Study of CID Social Media Followers

About CIDFrom October 2016 to March 2017, Min He conducted research to learn about the social media subscribers of the Center for Intercultural Dialogue. As CID aims to establish connections between scholars active in intercultural communication, understanding the large follower base is important.

The study is based on those subscribers for whom enough details could be obtained, amounting to 967 individuals out of the total of 2802 followers CID had across all social media platforms as of January 11, 2017 when data collection stopped and analysis began. LinkedIn, Facebook and Twitter were the three major resources for data collection, as they provide the greatest amount of detail about subscribers, either individually (LinkedIn) or as a group (Facebook and Twitter).

The results of the study show that CID has social media subscribers across the globe. The largest single group is based in the USA, but the majority of followers is based in other countries, as the charts below illustrate. The data represent the 967 followers’ countries of residence: in many cases their respective countries of origin are different.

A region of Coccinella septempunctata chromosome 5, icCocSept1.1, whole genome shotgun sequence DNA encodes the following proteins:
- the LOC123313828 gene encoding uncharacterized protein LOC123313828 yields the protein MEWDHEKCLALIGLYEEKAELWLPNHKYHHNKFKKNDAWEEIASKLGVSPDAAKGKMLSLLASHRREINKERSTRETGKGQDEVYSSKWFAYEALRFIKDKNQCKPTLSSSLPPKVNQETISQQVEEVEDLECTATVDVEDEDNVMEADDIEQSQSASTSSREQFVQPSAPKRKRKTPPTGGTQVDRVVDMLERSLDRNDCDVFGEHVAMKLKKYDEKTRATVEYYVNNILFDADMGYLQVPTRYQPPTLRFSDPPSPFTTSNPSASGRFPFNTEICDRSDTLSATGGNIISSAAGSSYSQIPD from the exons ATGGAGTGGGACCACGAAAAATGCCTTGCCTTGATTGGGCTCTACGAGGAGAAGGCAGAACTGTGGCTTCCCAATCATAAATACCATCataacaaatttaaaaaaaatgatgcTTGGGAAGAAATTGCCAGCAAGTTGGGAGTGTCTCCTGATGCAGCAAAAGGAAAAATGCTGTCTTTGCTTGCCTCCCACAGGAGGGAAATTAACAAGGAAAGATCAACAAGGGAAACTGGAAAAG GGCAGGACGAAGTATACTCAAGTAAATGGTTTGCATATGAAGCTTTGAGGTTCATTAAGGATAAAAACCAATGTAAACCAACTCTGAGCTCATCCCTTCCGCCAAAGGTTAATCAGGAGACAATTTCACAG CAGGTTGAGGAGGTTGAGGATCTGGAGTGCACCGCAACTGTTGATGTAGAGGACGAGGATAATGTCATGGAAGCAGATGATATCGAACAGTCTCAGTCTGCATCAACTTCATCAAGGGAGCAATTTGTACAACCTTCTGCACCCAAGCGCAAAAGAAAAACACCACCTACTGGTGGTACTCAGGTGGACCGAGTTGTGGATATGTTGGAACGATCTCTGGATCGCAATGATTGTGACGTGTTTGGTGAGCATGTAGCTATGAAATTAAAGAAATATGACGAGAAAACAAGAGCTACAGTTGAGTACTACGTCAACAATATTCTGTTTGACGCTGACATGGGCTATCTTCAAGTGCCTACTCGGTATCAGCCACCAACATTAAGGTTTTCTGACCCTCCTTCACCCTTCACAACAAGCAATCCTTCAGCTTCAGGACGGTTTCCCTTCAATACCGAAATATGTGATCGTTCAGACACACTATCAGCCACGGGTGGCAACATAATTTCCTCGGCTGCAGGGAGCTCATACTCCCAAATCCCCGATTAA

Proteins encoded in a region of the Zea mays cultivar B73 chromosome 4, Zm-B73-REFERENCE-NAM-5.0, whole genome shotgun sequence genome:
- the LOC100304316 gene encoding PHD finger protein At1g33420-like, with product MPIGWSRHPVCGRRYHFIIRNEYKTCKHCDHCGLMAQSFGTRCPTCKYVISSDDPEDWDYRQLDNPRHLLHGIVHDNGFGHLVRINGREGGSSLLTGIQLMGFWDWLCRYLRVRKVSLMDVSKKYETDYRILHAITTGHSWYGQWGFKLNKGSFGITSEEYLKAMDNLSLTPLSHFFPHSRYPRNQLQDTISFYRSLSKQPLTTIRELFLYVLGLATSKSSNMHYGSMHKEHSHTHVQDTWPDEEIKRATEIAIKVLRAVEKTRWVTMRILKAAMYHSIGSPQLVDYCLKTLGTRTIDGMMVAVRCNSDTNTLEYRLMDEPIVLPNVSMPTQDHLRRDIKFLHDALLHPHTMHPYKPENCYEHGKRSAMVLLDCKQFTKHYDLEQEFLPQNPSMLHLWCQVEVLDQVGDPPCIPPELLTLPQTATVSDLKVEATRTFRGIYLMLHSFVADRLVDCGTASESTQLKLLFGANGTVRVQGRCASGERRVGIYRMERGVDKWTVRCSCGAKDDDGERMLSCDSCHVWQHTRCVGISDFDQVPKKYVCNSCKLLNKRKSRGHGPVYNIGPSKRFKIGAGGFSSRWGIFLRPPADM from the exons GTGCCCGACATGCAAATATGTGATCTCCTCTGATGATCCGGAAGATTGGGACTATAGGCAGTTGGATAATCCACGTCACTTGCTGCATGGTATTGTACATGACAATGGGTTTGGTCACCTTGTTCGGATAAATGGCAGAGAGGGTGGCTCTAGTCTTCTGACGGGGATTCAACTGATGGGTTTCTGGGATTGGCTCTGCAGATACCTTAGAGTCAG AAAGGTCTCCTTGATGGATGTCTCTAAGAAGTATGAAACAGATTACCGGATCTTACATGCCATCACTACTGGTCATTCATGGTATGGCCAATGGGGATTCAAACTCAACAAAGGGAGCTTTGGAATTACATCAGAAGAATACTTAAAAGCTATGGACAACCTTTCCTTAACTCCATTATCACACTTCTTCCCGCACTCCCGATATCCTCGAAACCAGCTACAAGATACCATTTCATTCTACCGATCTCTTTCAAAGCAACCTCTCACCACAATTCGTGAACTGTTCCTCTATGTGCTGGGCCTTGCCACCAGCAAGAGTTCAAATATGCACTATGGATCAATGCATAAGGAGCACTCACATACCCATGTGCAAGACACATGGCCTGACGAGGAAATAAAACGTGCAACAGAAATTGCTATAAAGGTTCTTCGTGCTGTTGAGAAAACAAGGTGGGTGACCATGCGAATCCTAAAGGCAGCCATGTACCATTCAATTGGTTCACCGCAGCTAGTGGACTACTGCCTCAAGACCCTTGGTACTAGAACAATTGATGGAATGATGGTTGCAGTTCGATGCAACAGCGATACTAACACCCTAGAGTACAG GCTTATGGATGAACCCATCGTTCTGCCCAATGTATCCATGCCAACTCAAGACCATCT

CID subscribers by continent

 

CID subscribers by country

As CID especially aims at serving scholars, it is not surprising that most followers in the subset have substantial education: almost three quarters have completed a master’s degree, and almost 40% a Ph.D.

Not surprisingly, the majority of the followers in the subset are based within academia (58%), with most of the rest being professionals of various sorts (37%). For either group, most persons are active in the discipline of Communication. The following charts show the exact distribution.

CID followers by discipline

Within Communication, the single largest specialization is Intercultural Communication, for obvious reasons.

CID subscribers within Communication

In conclusion, the study shows that the followers of CID form a large and varied group of persons engaged with intercultural dialogue on different levels. As the CID embraces diversity and integrates multicultural members drawn from around the world into a single network, it builds a borderless online community for scholars and practitioners alike. To that end, the CID LinkedIn group has proven particularly appropriate for helping to establish connections.